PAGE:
Nuclear Safeguards

An effective system of nuclear safeguards is in place to ensure that uranium currently mined in Canada is not used for nuclear weapons.  This is managed through international treaties.  In the past, uranium from Canada supported the military programs of our allies.  Uranium can no longer be sold from Canada for military purposes.  Sales under military contracts have not occurred since the late 1980s when it was sold by the Canadian crown corporation of Eldorado Nuclear Ltd.

The International Atomic Energy Agency (IAEA) was established within the United Nations to ensure that safeguarded nuclear material, such as Canada’s uranium, is not used for military purposes.  To learn more about IAEA safeguards, visit the IAEA website: http://www.iaea.org/OurWork/SV/index.html

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  • Johnson Krako

    hello just wanted to ask if you people will give uneducated inuit jobs????

    • AREVA-admin

      AREVA Resources has hired and will continue to hire Inuit without a high school education for work at the Kiggavik site. Technical and safety considerations require a number of positions to be held by people with additional education or training. It is important to note what opportunities are currently available and may be available in the future.

      There are no current job openings for the Kiggavik Project. The project is in the exploration phase undergoing an environmental review for mine development. During the environmental assessment phase of the Kiggavik project, which is expected to last approximately another 3 years, AREVA operates a year round Community Relations Office in Baker Lake and a seasonal exploration camp at the Kiggavik site 80 km west of Baker Lake for about three months in the summer. Throughout the year, the Baker Lake office is staffed with a Community Liaison Officer and a Community Relations Advisor. During the summer, the Baker Lake office is also staffed with a Community Relations Assistant and a Logistics Assistant. During the summer, the Kiggavik exploration camp is staffed with 40 to 50 AREVA staff and contractors who operate the camp and carry out exploration and environmental baseline work. Typically, the Kiggavik camp employs 15 to 20 locally hired people for three months and about another 10 local people for shorter periods. Jobs currently performed by Baker Lake residents include Wildlife Monitor, Camp operator, Geological Assistant, Cooks Helper, environmental assistant and archaeological assistant and these positions do not require a high school education. A high school education and often additional training is required for many positions. During the operation approximately 60% of the 400 to 600 jobs at the minesite will require a highschool diploma but experience can be substituted for some education for many of these. About 15% of the jobs require a trade and the other 25% requires a college diploma or university degree. Hiring preference is given to Kivalliq residents. In filling any of these positions AREVA tries to match as best as possible the candidates’ education and/or related experience with the positions’ requirements.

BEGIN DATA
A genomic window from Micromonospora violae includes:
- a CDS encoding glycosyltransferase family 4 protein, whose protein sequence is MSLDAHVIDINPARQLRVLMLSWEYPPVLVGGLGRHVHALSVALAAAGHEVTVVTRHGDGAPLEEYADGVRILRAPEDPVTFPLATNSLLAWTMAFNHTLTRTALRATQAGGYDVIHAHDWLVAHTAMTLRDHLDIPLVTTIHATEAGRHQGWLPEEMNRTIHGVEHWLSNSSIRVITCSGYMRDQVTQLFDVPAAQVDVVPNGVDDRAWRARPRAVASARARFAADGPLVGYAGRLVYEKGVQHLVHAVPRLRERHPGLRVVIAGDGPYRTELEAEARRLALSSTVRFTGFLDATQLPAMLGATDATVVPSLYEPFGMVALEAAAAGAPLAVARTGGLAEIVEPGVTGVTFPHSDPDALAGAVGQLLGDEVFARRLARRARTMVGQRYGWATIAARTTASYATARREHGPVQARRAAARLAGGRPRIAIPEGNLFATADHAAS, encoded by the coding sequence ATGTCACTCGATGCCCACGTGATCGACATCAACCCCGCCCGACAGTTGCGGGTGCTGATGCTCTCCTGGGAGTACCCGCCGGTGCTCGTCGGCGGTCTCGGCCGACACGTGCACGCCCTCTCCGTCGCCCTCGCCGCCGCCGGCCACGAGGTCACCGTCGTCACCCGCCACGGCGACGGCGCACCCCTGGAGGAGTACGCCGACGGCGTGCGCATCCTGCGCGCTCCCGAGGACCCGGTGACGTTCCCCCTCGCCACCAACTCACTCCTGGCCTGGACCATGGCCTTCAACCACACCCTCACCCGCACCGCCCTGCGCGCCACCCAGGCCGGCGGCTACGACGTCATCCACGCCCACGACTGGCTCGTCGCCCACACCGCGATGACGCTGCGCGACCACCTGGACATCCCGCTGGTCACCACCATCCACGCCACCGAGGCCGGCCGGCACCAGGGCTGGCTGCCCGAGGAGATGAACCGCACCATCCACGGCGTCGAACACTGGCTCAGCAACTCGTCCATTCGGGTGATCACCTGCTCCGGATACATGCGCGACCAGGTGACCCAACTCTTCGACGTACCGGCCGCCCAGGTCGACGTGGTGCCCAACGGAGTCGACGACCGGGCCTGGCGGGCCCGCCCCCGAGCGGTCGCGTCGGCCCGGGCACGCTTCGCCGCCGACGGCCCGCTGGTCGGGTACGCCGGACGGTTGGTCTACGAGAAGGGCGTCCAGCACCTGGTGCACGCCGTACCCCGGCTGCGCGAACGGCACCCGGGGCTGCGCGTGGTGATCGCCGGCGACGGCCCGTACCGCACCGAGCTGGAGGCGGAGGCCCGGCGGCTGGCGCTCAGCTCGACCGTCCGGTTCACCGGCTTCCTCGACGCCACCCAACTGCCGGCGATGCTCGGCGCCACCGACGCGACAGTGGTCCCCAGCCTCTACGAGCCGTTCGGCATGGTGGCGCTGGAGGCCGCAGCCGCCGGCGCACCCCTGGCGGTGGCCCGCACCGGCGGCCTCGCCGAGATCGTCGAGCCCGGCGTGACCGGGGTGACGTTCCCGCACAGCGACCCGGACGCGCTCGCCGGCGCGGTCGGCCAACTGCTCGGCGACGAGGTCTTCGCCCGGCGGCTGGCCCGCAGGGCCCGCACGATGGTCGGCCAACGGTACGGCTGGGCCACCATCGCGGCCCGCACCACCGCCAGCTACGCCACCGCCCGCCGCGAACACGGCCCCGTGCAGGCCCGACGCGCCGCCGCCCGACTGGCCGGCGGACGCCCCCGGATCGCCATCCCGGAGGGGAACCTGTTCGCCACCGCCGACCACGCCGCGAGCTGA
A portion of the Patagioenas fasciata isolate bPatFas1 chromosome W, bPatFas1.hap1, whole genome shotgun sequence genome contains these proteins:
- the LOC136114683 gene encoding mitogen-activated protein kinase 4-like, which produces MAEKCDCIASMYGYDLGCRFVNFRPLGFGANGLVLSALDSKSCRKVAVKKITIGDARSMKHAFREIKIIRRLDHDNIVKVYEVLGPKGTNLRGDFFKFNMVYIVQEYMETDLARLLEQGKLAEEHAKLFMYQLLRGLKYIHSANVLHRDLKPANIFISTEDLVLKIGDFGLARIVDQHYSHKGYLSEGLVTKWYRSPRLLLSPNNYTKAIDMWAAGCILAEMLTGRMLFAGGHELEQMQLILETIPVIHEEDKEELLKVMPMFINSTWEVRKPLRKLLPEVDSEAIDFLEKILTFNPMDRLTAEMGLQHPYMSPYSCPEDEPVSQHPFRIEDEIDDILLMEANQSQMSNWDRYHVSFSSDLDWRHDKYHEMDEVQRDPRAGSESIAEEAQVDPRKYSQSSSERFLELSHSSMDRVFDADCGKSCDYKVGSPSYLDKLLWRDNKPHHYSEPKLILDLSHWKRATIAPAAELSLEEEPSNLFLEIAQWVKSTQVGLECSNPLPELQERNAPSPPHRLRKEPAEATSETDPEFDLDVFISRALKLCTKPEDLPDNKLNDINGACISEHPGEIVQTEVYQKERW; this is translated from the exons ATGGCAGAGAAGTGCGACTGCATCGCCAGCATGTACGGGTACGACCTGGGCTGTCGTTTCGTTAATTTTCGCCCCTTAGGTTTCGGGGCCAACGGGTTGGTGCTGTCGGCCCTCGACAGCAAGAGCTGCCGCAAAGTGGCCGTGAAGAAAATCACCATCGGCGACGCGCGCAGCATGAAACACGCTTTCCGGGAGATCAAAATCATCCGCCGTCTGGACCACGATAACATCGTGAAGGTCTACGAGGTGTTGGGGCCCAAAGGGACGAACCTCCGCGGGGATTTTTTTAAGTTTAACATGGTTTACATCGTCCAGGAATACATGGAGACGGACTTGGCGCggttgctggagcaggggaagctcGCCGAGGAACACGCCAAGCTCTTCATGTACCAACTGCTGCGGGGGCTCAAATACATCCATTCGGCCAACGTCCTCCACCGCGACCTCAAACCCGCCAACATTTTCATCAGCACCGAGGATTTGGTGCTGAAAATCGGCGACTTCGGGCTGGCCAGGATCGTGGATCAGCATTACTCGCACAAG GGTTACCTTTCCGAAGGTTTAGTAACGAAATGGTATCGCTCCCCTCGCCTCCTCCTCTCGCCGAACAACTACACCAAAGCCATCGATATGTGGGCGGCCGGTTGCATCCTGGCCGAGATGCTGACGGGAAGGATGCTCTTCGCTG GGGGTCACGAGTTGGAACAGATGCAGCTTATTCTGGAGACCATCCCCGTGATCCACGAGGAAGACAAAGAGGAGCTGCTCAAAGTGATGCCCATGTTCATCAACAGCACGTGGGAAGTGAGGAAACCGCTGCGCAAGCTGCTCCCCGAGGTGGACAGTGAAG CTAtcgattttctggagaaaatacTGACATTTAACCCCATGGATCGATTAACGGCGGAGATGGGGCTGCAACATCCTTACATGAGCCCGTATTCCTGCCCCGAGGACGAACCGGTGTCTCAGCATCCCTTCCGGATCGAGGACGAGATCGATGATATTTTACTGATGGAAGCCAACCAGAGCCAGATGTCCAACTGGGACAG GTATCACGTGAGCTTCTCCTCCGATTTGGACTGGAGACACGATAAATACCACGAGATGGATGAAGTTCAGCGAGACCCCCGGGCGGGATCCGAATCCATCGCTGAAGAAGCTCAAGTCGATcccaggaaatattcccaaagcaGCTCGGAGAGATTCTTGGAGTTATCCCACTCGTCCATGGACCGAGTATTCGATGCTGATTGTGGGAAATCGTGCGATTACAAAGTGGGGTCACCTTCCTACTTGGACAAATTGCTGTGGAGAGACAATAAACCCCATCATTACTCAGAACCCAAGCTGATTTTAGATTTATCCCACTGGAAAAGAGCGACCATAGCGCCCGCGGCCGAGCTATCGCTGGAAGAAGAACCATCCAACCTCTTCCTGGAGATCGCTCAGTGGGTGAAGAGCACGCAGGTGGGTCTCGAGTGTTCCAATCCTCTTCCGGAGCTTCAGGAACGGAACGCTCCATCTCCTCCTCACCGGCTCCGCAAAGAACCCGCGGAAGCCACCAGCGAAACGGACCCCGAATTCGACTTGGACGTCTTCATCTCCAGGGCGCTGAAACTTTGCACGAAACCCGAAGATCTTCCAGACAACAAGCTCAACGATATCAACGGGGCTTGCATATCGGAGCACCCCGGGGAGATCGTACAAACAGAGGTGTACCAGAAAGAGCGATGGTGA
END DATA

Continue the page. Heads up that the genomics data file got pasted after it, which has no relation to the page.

AREVA Resources has a northern preference hiring policy in our current northern Saskatchewan operations. If the Kiggavik project proceeds, we expect to have a similar policy for Nunavut residents. We are also committed to provide training and workplace transition programs for our employees.

      Openings for work for AREVA in Nunavut will be posted on the Kiggavik blog (www.kiggavik.ca) and also at http://www.arevaresources.com/careers/career_opportunities/. Applications can be sent to the blog, dropped off at the Baker Lake office or faxed to the Baker Lake office at 867-793-2002 or emailed to AREVA at careers@areva.ca. For more information you can contact our Baker Lake office at 867-793-2000. Most seasonal positions for the Kiggavik camp are filled with applicants from Baker Lake but a few workers from other Kivalliq communities have been hired as well. Full time positions are open to all applicants.